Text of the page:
Shopping.com CEO Out; New One on the Way
Beleaguered online retailer Shopping.com said Friday that founder and Chief Executive Robert J. McNulty has resigned.
The company named retailing veteran John H. Markley, 58, to relace him. Markley, who also will serve on the board, was formerly chairman and chief executive of Pay N’ Pak Home Centers, which filed for bankruptcy in 1991.
McNulty 52, said Friday that he decided to leave the 2-year-old money-losing company because it had reached a point in its maturity when “it needed a new CEO.” He also admitted he did not want to be a liability to the company, whose soaring stock earlier this year made it the target of investigations by the Securities and Exchange Commission and the National Assn. of Securities Dealers.
McNulty’s resignation is the second high-level departure from the Corona del Mar-based company since March 24, when Chairman Bill Gross, who was also chairman of the Internet start-up incubator Idealab, stepped down.
Markley could not be reached for comment Friday. McNulty said his successor was brought aboard at Pay N’ Pak to turn the company around, but that its financial problems were too deep.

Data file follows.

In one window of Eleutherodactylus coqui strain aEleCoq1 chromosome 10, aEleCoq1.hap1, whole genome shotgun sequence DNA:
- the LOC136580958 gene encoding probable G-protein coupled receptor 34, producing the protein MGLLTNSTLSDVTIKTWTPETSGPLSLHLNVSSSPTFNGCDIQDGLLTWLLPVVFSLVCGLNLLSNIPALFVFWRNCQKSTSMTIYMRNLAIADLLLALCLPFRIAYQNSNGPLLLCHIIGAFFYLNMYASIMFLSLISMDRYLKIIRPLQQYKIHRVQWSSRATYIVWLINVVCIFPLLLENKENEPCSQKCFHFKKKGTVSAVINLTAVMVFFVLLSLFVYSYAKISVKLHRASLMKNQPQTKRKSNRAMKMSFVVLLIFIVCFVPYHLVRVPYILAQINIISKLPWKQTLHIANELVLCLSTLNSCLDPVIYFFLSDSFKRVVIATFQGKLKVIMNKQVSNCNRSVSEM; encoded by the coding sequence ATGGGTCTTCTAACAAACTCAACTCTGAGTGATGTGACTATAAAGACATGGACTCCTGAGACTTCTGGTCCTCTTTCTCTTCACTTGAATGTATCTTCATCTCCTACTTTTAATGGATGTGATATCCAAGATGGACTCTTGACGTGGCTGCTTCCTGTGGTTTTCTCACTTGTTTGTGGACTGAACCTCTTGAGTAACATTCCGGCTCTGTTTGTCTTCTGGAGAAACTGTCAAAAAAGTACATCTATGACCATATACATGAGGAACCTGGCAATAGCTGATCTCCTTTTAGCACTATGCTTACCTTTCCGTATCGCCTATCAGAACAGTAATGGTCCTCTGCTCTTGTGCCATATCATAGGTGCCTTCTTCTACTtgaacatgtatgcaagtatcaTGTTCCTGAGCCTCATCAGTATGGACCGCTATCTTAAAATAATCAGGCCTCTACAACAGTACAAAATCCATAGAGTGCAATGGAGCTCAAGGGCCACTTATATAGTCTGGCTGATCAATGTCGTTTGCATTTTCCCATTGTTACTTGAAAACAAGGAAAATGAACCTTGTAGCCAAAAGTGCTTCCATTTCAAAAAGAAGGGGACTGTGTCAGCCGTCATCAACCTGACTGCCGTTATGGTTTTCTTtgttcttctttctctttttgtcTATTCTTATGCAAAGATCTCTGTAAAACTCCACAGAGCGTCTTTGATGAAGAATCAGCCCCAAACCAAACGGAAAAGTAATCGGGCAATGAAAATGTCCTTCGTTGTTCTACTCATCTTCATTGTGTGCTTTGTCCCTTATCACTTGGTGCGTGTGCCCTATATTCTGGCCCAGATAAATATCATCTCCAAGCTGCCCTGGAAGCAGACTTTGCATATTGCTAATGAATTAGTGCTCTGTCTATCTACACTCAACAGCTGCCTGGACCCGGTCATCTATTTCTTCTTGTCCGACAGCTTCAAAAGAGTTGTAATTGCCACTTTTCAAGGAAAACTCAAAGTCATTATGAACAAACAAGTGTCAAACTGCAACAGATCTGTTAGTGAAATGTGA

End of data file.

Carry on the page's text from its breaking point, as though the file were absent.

Markley also was president and chief executive of W.R. Grace Western Region Home Center Division and president of Cashways Building Centers. Both are home improvement chain stores.
Shopping.com, dubbed the Wal-Mart of the Web, serves as a liaison between merchants and online shoppers. It makes money by taking a small percentage of each sale.
The company came under fire earlier this year when the SEC halted the trading of its stock for two weeks, citing possible market manipulation. The company’s underwriter and primary market maker is Irvine-based Waldron & Co., which has denied wrongdoing and blamed the run-up on short sellers. Trading resumed April 7.
In over-the-counter trading Friday, shares in Shopping.com rose 75 cents, to $24.25.
McNulty said he will work as a paid consultant for Shopping.com as needed.
“The fact is, I’m still very much involved in the heart and soul of the company,” he said. “The company has tremendous potential.”
McNulty said the company bought him out of a five-year contract that was scheduled to run until April 2002. He would not disclose how much he will receive but said it will not be a lump-sum payment.
Shopping.com sold 1.3 million shares for $9 each during its initial public offering in November 1997. Since then, the stock has traded as high as $39 and as low as $8.50.